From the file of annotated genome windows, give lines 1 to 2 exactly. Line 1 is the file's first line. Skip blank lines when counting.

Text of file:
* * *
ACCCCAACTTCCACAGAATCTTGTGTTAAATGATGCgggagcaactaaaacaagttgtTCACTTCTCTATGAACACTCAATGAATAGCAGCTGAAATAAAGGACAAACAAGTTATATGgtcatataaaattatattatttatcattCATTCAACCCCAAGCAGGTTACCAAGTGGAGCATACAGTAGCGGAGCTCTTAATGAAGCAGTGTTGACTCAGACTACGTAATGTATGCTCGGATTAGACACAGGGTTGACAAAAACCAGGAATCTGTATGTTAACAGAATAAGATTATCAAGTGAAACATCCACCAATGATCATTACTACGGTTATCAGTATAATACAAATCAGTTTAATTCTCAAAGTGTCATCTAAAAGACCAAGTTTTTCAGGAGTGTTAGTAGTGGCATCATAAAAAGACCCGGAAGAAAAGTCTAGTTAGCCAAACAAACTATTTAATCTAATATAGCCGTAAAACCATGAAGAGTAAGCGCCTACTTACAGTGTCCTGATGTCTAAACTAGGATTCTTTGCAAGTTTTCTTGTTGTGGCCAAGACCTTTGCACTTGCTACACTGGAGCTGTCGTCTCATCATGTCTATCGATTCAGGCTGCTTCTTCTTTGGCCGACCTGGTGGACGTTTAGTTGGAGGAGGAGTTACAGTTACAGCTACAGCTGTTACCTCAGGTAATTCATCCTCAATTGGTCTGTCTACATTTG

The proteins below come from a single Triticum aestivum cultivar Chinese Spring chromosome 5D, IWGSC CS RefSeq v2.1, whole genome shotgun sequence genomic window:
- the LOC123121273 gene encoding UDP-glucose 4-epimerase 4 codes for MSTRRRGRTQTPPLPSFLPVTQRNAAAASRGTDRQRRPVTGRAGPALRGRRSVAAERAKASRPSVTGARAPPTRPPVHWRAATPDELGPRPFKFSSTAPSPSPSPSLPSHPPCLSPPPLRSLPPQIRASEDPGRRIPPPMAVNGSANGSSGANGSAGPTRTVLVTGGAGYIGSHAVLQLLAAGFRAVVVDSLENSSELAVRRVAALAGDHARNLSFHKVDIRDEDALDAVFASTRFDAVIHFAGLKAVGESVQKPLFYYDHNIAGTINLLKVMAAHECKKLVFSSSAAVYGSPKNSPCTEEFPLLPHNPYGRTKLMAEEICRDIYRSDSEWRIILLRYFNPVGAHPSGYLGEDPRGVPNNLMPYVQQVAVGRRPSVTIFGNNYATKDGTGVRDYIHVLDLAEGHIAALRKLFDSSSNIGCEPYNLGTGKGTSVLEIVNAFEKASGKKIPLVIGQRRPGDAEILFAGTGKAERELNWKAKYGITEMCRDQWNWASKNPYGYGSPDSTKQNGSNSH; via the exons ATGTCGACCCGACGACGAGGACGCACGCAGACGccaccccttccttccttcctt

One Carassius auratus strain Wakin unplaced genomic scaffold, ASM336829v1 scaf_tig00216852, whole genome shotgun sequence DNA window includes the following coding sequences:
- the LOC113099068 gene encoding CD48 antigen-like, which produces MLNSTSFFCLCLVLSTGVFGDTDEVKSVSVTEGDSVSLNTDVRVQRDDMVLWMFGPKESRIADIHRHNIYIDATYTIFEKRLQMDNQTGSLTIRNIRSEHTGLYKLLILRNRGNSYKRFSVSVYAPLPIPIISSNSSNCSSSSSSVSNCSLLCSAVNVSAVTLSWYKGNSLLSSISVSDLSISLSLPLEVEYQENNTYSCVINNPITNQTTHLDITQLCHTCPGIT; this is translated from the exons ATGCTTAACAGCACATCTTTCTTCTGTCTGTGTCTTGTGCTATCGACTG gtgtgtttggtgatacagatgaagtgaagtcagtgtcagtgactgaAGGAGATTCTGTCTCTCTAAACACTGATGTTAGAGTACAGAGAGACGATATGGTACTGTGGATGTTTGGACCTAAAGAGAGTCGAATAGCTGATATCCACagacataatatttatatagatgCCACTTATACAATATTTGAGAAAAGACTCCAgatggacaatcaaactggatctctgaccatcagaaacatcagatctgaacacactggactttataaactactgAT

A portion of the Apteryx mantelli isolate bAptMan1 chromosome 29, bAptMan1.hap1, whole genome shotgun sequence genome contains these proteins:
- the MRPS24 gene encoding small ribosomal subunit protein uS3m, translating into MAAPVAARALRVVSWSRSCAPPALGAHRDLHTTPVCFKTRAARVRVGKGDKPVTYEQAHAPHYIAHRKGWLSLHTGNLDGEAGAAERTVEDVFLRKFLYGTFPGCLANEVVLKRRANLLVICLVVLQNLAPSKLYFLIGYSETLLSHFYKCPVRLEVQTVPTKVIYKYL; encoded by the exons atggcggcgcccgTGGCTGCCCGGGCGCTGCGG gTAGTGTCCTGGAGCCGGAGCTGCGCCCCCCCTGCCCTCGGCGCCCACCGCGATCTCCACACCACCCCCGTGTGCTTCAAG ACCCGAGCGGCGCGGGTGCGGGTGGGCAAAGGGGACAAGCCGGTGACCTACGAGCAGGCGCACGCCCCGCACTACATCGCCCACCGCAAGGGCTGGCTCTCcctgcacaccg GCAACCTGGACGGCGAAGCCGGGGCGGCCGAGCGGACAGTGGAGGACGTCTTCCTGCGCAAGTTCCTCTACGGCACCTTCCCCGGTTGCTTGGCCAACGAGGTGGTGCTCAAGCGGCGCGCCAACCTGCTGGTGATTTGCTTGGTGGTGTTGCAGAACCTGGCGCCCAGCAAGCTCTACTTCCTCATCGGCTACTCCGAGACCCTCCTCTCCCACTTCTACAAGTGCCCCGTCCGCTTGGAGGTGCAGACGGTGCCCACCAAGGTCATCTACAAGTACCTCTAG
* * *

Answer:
ACCCCAACTTCCACAGAATCTTGTGTTAAATGATGCgggagcaactaaaacaagttgtTCACTTCTCTATGAACACTCAATGAATAGCAGCTGAAATAAAGGACAAACAAGTTATATGgtcatataaaattatattatttatcattCATTCAACCCCAAGCAGGTTACCAAGTGGAGCATACAGTAGCGGAGCTCTTAATGAAGCAGTGTTGACTCAGACTACGTAATGTATGCTCGGATTAGACACAGGGTTGACAAAAACCAGGAATCTGTATGTTAACAGAATAAGATTATCAAGTGAAACATCCACCAATGATCATTACTACGGTTATCAGTATAATACAAATCAGTTTAATTCTCAAAGTGTCATCTAAAAGACCAAGTTTTTCAGGAGTGTTAGTAGTGGCATCATAAAAAGACCCGGAAGAAAAGTCTAGTTAGCCAAACAAACTATTTAATCTAATATAGCCGTAAAACCATGAAGAGTAAGCGCCTACTTACAGTGTCCTGATGTCTAAACTAGGATTCTTTGCAAGTTTTCTTGTTGTGGCCAAGACCTTTGCACTTGCTACACTGGAGCTGTCGTCTCATCATGTCTATCGATTCAGGCTGCTTCTTCTTTGGCCGACCTGGTGGACGTTTAGTTGGAGGAGGAGTTACAGTTACAGCTACAGCTGTTACCTCAGGTAATTCATCCTCAATTGGTCTGTCTACATTTG

The proteins below come from a single Triticum aestivum cultivar Chinese Spring chromosome 5D, IWGSC CS RefSeq v2.1, whole genome shotgun sequence genomic window: